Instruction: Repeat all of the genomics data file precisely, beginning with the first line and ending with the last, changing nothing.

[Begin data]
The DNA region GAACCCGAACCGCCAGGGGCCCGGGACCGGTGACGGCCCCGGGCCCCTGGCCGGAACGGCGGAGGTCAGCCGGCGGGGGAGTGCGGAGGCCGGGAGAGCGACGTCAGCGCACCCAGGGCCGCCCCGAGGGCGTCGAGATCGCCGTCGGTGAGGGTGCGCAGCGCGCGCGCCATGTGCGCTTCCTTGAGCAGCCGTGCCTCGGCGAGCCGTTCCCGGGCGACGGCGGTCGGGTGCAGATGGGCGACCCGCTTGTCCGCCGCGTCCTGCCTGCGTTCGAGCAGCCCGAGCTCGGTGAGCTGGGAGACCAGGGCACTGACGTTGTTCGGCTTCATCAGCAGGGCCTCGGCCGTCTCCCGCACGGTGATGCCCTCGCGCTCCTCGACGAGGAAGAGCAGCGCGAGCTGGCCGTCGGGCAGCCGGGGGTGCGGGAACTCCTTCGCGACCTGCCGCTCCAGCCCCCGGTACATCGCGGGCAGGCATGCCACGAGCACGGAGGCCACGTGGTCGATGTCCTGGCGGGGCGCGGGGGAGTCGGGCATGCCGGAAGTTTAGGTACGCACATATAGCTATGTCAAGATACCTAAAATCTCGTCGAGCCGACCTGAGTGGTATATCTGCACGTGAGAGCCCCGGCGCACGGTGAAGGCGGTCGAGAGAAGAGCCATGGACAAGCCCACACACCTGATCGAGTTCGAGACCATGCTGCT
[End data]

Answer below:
The DNA region GAACCCGAACCGCCAGGGGCCCGGGACCGGTGACGGCCCCGGGCCCCTGGCCGGAACGGCGGAGGTCAGCCGGCGGGGGAGTGCGGAGGCCGGGAGAGCGACGTCAGCGCACCCAGGGCCGCCCCGAGGGCGTCGAGATCGCCGTCGGTGAGGGTGCGCAGCGCGCGCGCCATGTGCGCTTCCTTGAGCAGCCGTGCCTCGGCGAGCCGTTCCCGGGCGACGGCGGTCGGGTGCAGATGGGCGACCCGCTTGTCCGCCGCGTCCTGCCTGCGTTCGAGCAGCCCGAGCTCGGTGAGCTGGGAGACCAGGGCACTGACGTTGTTCGGCTTCATCAGCAGGGCCTCGGCCGTCTCCCGCACGGTGATGCCCTCGCGCTCCTCGACGAGGAAGAGCAGCGCGAGCTGGCCGTCGGGCAGCCGGGGGTGCGGGAACTCCTTCGCGACCTGCCGCTCCAGCCCCCGGTACATCGCGGGCAGGCATGCCACGAGCACGGAGGCCACGTGGTCGATGTCCTGGCGGGGCGCGGGGGAGTCGGGCATGCCGGAAGTTTAGGTACGCACATATAGCTATGTCAAGATACCTAAAATCTCGTCGAGCCGACCTGAGTGGTATATCTGCACGTGAGAGCCCCGGCGCACGGTGAAGGCGGTCGAGAGAAGAGCCATGGACAAGCCCACACACCTGATCGAGTTCGAGACCATGCTGCT